Converting from One Metric Unit to Another

practice problems are at the bottom of page

TUTORIAL:

Skills you need to do this include:

1) memorize the metric prefixes names and symbols
2) determine which of two prefixes represents a larger amount
3) determine the exponential "distance" between two prefixes
4) significant figure rules
5) scientific notation

Here are two typical metric conversion problems:

1) Convert 2.50 mg to picograms.
2) Convert 0.080 cm to km.

A slightly more complex one is:

Convert the speed of light (3.00 x 108 m/sec) to km/year.

The key skill in solving these problems is to construct a conversion factor. This conversion factor will make the old unit go away (micrograms and km in the top two examples) and create the new unit (pm and cm) in its place. Along with this change, there will be a change in the value of the number.

Let's focus on the first example: Convert 2.50 mg to picograms

STEP ONE: Write the value (and its unit) from the problem, then in order write: 1) a multiplication sign, 2) a fraction bar, 3) an equals sign, and 4) the unit in the answer. Put a gap between 3 and 4. All that looks like this:

The fraction bar will have the conversion factor. There will be a number and a unit in the numerator and the denominator.

STEP TWO: Write the unit from the problem in the denominator of the conversion factor, like this:

STEP THREE: Write the unit expected in the answer in the numerator of the conversion factor.

STEP FOUR: Examine the two prefixes in the conversion factor. In front of the LARGER one, put a one.

There is a reason for this. I'll get to it in a second.

STEP FIVE: Determine the absolute distance between the two prefixes in the conversion unit. Write it as a positive exponent in front of the other prefix.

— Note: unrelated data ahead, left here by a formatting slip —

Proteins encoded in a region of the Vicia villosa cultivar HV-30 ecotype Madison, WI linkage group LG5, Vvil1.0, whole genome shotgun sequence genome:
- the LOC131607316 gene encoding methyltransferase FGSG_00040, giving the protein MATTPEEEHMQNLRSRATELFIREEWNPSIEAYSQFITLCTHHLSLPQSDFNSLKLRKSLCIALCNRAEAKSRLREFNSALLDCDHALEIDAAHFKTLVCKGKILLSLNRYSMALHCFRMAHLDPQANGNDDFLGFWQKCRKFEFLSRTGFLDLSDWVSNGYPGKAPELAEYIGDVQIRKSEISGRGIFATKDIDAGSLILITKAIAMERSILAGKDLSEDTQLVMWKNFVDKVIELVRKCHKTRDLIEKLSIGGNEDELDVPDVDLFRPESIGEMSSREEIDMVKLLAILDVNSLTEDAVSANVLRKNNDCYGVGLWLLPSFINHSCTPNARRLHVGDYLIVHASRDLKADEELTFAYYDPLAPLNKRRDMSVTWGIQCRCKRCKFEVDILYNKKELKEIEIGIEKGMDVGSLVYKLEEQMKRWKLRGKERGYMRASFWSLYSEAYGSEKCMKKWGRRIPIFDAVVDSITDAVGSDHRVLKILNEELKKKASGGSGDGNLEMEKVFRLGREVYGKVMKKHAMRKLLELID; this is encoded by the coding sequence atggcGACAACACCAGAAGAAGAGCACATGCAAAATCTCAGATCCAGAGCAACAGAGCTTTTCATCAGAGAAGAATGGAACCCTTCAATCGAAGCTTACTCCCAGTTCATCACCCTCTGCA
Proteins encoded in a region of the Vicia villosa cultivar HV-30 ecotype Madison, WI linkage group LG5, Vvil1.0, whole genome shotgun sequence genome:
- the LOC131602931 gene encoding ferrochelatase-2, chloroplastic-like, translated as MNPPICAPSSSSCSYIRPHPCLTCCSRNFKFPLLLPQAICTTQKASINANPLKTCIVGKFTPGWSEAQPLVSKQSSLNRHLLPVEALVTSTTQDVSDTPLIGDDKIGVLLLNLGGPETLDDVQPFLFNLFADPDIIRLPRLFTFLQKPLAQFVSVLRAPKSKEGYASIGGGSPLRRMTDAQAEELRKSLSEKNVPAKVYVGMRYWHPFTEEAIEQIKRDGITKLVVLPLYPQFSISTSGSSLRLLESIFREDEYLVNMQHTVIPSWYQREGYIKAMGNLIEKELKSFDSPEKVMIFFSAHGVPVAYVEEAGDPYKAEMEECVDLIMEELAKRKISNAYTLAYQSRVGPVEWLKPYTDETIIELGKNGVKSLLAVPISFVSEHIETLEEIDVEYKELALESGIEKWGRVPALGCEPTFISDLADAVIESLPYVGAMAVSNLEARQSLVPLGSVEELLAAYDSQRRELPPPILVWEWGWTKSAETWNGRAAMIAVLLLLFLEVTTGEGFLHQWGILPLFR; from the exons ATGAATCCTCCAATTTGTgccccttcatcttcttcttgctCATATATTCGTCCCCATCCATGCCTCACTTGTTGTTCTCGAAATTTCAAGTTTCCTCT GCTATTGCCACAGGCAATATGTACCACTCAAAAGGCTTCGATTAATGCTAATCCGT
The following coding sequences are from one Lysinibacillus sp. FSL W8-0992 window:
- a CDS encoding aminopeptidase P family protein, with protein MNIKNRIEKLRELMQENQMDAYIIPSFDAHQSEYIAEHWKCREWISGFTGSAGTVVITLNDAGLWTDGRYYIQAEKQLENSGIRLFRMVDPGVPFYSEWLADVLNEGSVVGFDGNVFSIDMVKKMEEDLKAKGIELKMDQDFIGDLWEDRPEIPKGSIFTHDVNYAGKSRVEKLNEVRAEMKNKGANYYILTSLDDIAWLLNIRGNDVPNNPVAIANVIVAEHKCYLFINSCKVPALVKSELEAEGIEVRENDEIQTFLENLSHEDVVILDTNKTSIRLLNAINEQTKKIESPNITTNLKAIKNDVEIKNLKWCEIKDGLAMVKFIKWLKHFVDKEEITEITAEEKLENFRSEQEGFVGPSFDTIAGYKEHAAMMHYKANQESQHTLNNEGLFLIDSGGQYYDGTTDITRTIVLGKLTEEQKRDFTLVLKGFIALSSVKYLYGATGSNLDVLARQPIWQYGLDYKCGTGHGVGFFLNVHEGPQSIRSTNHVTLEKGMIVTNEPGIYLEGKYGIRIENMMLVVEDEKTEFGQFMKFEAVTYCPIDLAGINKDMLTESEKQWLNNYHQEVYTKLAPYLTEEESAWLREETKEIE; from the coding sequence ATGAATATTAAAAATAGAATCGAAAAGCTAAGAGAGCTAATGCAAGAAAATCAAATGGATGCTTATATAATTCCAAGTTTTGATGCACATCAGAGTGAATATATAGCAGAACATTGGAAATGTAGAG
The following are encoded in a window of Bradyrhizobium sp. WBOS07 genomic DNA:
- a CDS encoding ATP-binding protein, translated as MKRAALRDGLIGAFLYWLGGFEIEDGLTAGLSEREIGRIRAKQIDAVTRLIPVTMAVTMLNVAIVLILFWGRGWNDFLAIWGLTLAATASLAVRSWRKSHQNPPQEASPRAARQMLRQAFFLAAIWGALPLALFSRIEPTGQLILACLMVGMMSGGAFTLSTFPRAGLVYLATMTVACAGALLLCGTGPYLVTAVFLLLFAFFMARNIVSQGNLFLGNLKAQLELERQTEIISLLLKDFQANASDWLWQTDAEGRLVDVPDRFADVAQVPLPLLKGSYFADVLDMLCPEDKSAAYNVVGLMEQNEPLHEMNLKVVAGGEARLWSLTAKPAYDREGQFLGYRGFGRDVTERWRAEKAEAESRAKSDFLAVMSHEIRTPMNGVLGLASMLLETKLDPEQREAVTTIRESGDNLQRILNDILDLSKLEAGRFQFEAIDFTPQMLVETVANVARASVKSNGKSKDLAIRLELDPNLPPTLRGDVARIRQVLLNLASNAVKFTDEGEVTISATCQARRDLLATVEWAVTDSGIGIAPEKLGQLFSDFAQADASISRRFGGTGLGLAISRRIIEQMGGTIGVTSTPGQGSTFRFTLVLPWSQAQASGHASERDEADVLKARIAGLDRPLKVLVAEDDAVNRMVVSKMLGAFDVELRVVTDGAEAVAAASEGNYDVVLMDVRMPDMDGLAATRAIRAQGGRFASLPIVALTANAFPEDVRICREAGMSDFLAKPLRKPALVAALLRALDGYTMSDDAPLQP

Now, multiply and put into proper scientific notation format. Don't forget to write the new unit. Sometimes, the exponential number is in the denominator. You must move it to the numerator and when you do so, remember to change the sign. Also, DO NOT move the unit with it. That unit has been cancelled and is no longer there.

Here are all five steps for the second example, put into one image:

Note that the old unit cancels, since it appears in the numerator and denominator of two parts of a multiplication problem.

 

Why a one in front of the larger unit? I believe it is easier to visualize how many small parts make up one bigger part, like 1000 m make up one km. Going the other way, visualizing what part a larger unit is of one smaller unit, is possible, but requires more sophistication. For example, how many meters are in one nanometer? The answer is 0.000000001 or 109. You may be able to handle the conversion and that is just fine. I'm just trying to make it simple.

What I have been discussing above is sometimes called a "unitary rate." Unitary in this case simply means the number one. I have created a system above where the one can be in either the numerator or denominator of the conversion unit. You may have a teacher that forces the one to be only in the denominator. What that means is that you will have to decide if you are going from a large unit to a small unit (making the numerator exponent positive) or going from a small one to a large one (making the numerator unit negative).

I think my way is better.

Two Comments

1) If you do the conversion correctly, the numerical part and the unit will go in opposite directions. If the unit goes from smaller (mm) to larger (km), then the numerical part goes from larger to smaller. There will never be a correct case where number and unit both go larger or both go smaller.
2) A common mistake is to put the one in front of the SMALLER unit. This results in a wrong answer. Put the one in front of the LARGER unit.

Practice Problems work these out on paper, check answers later!

1. 0.75 kg to milligrams

2. 1500 millimeters to km

3. 2390 g to kg

4. 0.52 km to meters

5. 65 kg to g

6. 750 micrograms to g

7. 0.25 megameters to cm

8. 23.8 fg to kg   (you don't need to memorize femto, but look it up in the text)

9. 2.77 kg to mg

10. 2.90 cm to terameters    (you don't need to memorize tera, but look it up in the text)

11. 45.6 microliters to megaliters

12. 1.08 kg to mg

13. 9.57 x 108 mm to nanometers

14. 2.00 L to mL

15. 35.28 mL to L

Check answers:

from   http://dbhs.wvusd.k12.ca.us/webdocs/Metric/Metric-Conversions.html  Thanks to John L. Park for a great source.

 

If  you have any comments on this page, contact gbaxley[at]cuesta.edu

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This Page was last updated 01/29/2014